How a Pro Chef Deliciously Reimagined Our 1963 Pineapple Cake Roll

Canned pineapple takes center stage in this episode of Then & Now. Watch to find out which dessert chef Alexis deBoschnek would ~roll~ with again.

A majority of the U.S. population has probably enjoyed a cake roll at some point in their lives—whether the classic Little Debbie treat or made from scratch, the dessert's sweet flavors always satisfy. In this episode of Then & Now, a video series celebrating 100 years of Better Homes & Gardens, chef Alexis deBoschnek prepares a retro version: our 1962 Pineapple Cake Roll from a vintage New Cook Book. She then creates her own modern take on the recipe (featuring some updated, perhaps more reliable baking techniques) and decides which she'd permanently add to the dessert table. Follow along to determine the pastry you think you'd prefer.

Pineapple Cake Roll
Shirley Cheng

Then: Pineapple Cake Roll

When she turns to the Pineapple Cake Roll recipe, Alexis finds it to be "kind of a wild ride." To make the batter, egg yolks are beaten until thick and lemon-colored before gradually adding sugar and vanilla. She then beats egg whites until soft peaks form, slowly incorporating sugar, and folds in the egg yolk mixture.

"Whenever a recipe calls for you to fold, you want to be really gentle to make sure everything becomes incorporated without deflating it," Alexis advises. Sifted cake flour, baking powder, and salt are added to the same bowl. It's then folded into the egg mixture, and she moves on to the filling.

The recipe instructs to bake the filling along with the batter (which sounds good in theory, Alexis says). She drains canned pineapple, spreading it onto an ungreased baking sheet. Next, she sprinkles on brown sugar and pours the batter on top. The cake goes into the oven, and when it comes out, it should "spring back and be light to the touch."

Once it's done baking, Alexis works quickly to prepare the cake for rolling. To prevent it from sticking, she dusts powdered sugar over a kitchen towel. she Alexis drops the tray onto the towel, gives it a few good pats, and pulls it off—to reveal that it's stuck. "Redo!" she says. After her second attempt, the cake comes out (mostly) in one piece. The texture is wet and seems on the verge of collapse, but it holds together.

Alexis tops the roll off with whipped cream and maraschino cherries once it's cooled and cuts a piece to taste. Ultimately, the flavor is unexpected. "I've honestly never had anything like it," she says. "It's hard to discern what is cake and what is pineapple."

The final verdict: Alexis loves the concept of baking the batter and filling together, but for success, you need another filling to adhere to it. The canned pineapple also gave it too much moisture.

Pineapple Galette
Shirley Cheng

Now: Pineapple Galette

Moving onto the modern take, Alexis confirms the recipe must be centered around pineapple and decides on a galette. "I love that they're inherently rustic," she explains. "They come together quickly; you can make them sweet or savory; you can use whatever fruit is in season."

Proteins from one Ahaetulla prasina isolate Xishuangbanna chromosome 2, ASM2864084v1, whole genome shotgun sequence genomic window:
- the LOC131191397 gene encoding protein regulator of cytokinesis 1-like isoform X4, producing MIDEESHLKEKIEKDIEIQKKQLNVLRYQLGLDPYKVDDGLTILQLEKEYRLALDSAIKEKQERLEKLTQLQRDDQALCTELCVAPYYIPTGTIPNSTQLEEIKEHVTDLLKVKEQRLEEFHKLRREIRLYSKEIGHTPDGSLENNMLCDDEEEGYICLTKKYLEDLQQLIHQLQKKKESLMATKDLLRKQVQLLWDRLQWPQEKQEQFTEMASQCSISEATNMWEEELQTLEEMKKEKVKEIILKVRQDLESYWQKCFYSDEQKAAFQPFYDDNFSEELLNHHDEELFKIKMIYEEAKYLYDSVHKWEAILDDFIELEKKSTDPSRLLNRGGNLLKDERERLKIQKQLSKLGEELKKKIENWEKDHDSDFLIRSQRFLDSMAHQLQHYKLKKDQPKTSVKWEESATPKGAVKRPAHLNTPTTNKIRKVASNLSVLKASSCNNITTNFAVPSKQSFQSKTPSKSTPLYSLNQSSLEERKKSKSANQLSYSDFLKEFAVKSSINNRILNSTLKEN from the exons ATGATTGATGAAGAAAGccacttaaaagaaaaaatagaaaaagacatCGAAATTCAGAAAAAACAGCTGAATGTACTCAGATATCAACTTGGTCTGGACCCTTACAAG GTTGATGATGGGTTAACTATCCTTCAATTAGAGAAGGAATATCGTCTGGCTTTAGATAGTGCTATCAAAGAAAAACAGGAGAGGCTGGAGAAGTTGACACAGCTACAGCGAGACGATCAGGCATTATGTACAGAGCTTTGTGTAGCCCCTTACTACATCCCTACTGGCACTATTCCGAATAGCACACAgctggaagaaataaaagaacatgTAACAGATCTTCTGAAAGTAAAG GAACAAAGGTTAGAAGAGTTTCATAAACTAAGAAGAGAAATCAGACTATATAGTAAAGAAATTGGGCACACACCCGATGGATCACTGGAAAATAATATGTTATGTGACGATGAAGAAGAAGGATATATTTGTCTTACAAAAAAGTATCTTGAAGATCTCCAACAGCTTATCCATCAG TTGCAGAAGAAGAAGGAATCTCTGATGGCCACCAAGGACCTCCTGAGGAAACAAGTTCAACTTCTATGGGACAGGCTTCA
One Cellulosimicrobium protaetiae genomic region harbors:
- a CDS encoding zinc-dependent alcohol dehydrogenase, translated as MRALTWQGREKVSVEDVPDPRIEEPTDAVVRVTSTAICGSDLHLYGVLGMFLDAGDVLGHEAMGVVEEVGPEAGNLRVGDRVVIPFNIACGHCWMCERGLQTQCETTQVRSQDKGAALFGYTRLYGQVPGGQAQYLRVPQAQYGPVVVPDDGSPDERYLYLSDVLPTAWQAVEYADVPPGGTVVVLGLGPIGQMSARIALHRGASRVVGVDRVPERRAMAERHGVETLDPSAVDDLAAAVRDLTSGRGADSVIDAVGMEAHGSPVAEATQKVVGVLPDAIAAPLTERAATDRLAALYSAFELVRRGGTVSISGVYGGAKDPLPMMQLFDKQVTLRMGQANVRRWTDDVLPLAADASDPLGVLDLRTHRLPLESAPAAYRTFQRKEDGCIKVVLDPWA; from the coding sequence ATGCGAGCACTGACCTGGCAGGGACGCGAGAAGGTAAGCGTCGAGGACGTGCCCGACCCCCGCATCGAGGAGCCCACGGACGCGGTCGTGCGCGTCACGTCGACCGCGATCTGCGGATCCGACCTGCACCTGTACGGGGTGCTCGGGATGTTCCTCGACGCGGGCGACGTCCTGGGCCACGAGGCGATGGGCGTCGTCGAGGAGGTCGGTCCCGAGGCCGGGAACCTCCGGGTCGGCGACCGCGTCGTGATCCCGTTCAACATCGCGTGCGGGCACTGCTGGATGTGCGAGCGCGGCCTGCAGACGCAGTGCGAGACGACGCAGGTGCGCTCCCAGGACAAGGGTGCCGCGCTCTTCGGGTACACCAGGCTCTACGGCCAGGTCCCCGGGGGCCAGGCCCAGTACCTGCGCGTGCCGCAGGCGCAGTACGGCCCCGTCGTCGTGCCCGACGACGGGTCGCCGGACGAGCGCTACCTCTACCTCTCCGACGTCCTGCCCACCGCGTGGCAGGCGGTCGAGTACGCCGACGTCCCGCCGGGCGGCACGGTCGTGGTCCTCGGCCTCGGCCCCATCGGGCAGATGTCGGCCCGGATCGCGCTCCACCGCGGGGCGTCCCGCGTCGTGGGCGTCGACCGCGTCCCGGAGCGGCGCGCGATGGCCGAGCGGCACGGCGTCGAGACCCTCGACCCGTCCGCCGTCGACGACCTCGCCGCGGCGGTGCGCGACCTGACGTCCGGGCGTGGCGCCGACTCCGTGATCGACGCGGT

To make the dough, she adds flour, salt, and pepper to a food processor. (Including pepper sounds slightly odd, but it adds warmth and spiciness without being too intense.) She pulses it a few times and throws in chunks of unsalted butter until they break down to about the size of a lima bean. Alexis then gradually adds a mixture of sour cream and cold water, which ensures a light and tender crust that's easy to roll out.

"You could also do this for pie dough," Alexis says. "It's basically the same thing, except a galette is free form." The dough chills in the fridge for about an hour (the longer the better). Before rolling it out, she sprinkles flour on her surface to keep it from sticking. You want to keep the dough in a round shape, about 14 inches in diameter, but don't worry about it being perfect. Once it's rolled out, it's transferred to a baking sheet lined with parchment.

The filling of the galette stars pineapple paired with caramel, because "caramel makes pretty much everything better," Alexis says. She melts butter on the stovetop, a technique that makes the sauce luscious and easily spreadable. Then she adds sugar and stirs continuously until the color darkens and everything becomes smooth. Once it comes together, salt and heavy cream are added and the caramel is removed from the heat. Alexis spreads it onto the galette dough and places slices of canned pineapple on top. She folds the dough around the filling, pinching the edges and moving all the way around.

To finish it off, Alexis brushes the dough with an egg wash and sprinkles on turbinado sugar for a visual effect. It then goes in the oven and comes out when the crust is golden brown and crisp. To garnish, she scoops on some whipped cream and boozy cherries. She takes a bite, and immediately expresses her love for the pineapple-caramel flavor combination. The whipped cream and cherries tie the whole thing together. "I really like that I used the canned fruit to pay homage to the pineapple cake roll from before," she says. "I think I'd make it again."

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